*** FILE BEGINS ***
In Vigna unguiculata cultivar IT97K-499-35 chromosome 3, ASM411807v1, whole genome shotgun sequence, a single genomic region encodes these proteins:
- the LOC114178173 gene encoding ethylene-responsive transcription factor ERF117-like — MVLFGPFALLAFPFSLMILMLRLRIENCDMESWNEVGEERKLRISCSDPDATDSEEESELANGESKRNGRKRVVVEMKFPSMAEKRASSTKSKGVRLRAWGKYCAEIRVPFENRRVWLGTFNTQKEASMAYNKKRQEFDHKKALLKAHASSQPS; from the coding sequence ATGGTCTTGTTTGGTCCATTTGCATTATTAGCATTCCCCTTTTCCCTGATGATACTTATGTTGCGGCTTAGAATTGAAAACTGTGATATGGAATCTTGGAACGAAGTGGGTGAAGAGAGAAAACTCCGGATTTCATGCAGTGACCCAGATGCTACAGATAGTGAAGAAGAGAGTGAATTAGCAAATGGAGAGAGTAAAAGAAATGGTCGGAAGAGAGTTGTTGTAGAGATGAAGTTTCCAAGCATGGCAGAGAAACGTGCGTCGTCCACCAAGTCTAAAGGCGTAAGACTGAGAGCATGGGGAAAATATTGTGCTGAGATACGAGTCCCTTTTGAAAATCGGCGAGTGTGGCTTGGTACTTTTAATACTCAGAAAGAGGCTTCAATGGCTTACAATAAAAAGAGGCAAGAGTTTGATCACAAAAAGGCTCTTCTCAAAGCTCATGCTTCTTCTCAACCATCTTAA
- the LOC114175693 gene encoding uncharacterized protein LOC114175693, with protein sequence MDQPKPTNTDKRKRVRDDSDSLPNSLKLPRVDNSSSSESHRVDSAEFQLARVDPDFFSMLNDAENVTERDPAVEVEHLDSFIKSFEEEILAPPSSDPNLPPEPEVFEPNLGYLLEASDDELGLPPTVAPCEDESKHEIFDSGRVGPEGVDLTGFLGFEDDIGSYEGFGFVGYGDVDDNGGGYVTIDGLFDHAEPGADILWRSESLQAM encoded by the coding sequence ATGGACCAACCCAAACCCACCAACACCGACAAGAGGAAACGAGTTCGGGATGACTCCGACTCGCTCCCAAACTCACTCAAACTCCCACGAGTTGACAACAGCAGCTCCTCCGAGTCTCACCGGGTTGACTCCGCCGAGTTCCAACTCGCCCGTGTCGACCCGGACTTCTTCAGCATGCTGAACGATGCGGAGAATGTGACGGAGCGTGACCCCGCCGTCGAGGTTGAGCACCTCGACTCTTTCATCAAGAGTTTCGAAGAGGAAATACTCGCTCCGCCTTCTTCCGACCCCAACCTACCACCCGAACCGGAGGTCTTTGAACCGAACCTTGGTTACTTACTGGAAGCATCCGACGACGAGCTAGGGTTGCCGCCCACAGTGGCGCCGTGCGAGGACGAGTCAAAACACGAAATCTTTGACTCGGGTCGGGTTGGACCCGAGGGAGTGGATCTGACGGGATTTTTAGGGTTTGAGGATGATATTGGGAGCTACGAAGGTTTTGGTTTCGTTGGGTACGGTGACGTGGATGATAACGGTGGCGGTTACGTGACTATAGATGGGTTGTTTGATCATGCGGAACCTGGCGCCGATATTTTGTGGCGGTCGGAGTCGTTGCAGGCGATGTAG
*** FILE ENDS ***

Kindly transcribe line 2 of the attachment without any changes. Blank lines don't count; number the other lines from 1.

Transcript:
- the LOC114178173 gene encoding ethylene-responsive transcription factor ERF117-like — MVLFGPFALLAFPFSLMILMLRLRIENCDMESWNEVGEERKLRISCSDPDATDSEEESELANGESKRNGRKRVVVEMKFPSMAEKRASSTKSKGVRLRAWGKYCAEIRVPFENRRVWLGTFNTQKEASMAYNKKRQEFDHKKALLKAHASSQPS; from the coding sequence ATGGTCTTGTTTGGTCCATTTGCATTATTAGCATTCCCCTTTTCCCTGATGATACTTATGTTGCGGCTTAGAATTGAAAACTGTGATATGGAATCTTGGAACGAAGTGGGTGAAGAGAGAAAACTCCGGATTTCATGCAGTGACCCAGATGCTACAGATAGTGAAGAAGAGAGTGAATTAGCAAATGGAGAGAGTAAAAGAAATGGTCGGAAGAGAGTTGTTGTAGAGATGAAGTTTCCAAGCATGGCAGAGAAACGTGCGTCGTCCACCAAGTCTAAAGGCGTAAGACTGAGAGCATGGGGAAAATATTGTGCTGAGATACGAGTCCCTTTTGAAAATCGGCGAGTGTGGCTTGGTACTTTTAATACTCAGAAAGAGGCTTCAATGGCTTACAATAAAAAGAGGCAAGAGTTTGATCACAAAAAGGCTCTTCTCAAAGCTCATGCTTCTTCTCAACCATCTTAA